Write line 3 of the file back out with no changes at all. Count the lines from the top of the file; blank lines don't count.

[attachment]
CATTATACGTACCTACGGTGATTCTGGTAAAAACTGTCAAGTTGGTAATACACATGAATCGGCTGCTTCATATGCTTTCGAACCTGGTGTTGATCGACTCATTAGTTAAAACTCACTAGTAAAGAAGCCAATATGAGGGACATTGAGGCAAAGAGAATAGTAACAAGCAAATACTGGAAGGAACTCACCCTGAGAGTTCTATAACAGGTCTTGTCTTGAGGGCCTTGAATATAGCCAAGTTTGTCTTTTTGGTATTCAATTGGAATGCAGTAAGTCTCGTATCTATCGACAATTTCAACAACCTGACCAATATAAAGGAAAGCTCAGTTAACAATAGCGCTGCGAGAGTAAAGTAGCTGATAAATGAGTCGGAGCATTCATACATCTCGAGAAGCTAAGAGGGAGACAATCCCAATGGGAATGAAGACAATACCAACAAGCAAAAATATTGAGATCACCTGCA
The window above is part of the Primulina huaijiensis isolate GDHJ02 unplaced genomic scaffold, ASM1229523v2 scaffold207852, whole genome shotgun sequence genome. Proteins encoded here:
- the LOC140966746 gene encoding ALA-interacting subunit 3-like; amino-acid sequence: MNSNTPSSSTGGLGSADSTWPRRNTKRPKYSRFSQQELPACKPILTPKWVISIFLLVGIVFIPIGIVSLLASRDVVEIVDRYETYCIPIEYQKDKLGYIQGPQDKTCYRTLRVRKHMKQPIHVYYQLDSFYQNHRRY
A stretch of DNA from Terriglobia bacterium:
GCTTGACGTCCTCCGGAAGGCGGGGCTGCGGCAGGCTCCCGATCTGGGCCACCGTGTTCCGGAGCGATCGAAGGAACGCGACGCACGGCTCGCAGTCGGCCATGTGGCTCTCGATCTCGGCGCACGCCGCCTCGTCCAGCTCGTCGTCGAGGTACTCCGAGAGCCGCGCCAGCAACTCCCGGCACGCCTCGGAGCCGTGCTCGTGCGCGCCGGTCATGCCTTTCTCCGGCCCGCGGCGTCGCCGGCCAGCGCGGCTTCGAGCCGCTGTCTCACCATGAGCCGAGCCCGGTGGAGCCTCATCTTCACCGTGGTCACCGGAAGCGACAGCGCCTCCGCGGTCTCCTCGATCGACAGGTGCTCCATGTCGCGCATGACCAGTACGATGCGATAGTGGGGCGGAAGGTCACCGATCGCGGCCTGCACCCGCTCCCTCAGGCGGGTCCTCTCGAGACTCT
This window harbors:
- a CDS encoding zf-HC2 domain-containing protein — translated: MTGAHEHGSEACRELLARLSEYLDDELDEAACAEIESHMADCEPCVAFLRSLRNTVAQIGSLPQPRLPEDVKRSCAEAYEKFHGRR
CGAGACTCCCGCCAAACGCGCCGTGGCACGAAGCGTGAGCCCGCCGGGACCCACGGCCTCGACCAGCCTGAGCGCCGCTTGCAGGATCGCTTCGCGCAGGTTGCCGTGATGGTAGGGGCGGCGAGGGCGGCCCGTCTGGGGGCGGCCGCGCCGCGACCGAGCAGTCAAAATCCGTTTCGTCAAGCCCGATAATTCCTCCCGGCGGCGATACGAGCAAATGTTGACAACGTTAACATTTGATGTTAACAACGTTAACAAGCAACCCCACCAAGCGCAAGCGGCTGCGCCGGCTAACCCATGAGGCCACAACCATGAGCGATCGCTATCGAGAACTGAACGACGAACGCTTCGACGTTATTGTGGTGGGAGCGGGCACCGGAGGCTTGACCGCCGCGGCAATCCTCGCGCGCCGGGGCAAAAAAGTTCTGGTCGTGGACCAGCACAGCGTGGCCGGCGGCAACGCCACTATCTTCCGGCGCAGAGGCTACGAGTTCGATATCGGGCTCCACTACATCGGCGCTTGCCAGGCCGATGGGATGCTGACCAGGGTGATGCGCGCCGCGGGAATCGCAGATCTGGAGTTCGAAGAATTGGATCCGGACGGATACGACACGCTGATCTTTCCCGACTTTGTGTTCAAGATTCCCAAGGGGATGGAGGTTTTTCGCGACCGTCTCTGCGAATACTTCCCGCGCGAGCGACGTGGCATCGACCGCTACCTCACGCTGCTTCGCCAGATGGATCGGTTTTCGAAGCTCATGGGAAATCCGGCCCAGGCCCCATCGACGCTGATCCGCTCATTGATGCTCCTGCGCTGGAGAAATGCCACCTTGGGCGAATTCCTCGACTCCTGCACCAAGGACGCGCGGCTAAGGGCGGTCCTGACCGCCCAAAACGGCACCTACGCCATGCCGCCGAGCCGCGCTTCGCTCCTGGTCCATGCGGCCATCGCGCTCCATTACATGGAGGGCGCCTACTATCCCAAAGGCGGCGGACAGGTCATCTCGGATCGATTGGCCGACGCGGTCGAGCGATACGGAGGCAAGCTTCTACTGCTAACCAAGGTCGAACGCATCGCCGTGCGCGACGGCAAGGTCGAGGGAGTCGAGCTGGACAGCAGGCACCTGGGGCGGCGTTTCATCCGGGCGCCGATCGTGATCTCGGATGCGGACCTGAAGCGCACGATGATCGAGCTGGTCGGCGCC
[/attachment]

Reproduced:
- the LOC140966746 gene encoding ALA-interacting subunit 3-like; amino-acid sequence: MNSNTPSSSTGGLGSADSTWPRRNTKRPKYSRFSQQELPACKPILTPKWVISIFLLVGIVFIPIGIVSLLASRDVVEIVDRYETYCIPIEYQKDKLGYIQGPQDKTCYRTLRVRKHMKQPIHVYYQLDSFYQNHRRY